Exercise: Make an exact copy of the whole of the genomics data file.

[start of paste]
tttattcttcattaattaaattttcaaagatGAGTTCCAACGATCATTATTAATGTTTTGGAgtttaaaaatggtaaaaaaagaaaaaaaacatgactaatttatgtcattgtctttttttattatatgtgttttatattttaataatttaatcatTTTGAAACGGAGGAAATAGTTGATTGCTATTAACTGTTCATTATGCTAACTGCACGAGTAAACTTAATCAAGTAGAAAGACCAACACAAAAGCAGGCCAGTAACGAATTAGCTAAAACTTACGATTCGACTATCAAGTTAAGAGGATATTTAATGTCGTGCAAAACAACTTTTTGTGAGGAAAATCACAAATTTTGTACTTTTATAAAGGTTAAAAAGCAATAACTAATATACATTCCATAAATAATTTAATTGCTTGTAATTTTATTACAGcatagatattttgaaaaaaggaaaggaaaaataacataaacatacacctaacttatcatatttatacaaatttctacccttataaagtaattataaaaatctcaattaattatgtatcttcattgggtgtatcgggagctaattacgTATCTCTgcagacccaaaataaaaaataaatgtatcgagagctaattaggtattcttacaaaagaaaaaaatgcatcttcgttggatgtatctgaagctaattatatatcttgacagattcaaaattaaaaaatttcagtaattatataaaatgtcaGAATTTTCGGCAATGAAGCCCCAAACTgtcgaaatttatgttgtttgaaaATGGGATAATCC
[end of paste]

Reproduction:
tttattcttcattaattaaattttcaaagatGAGTTCCAACGATCATTATTAATGTTTTGGAgtttaaaaatggtaaaaaaagaaaaaaaacatgactaatttatgtcattgtctttttttattatatgtgttttatattttaataatttaatcatTTTGAAACGGAGGAAATAGTTGATTGCTATTAACTGTTCATTATGCTAACTGCACGAGTAAACTTAATCAAGTAGAAAGACCAACACAAAAGCAGGCCAGTAACGAATTAGCTAAAACTTACGATTCGACTATCAAGTTAAGAGGATATTTAATGTCGTGCAAAACAACTTTTTGTGAGGAAAATCACAAATTTTGTACTTTTATAAAGGTTAAAAAGCAATAACTAATATACATTCCATAAATAATTTAATTGCTTGTAATTTTATTACAGcatagatattttgaaaaaaggaaaggaaaaataacataaacatacacctaacttatcatatttatacaaatttctacccttataaagtaattataaaaatctcaattaattatgtatcttcattgggtgtatcgggagctaattacgTATCTCTgcagacccaaaataaaaaataaatgtatcgagagctaattaggtattcttacaaaagaaaaaaatgcatcttcgttggatgtatctgaagctaattatatatcttgacagattcaaaattaaaaaatttcagtaattatataaaatgtcaGAATTTTCGGCAATGAAGCCCCAAACTgtcgaaatttatgttgtttgaaaATGGGATAATCC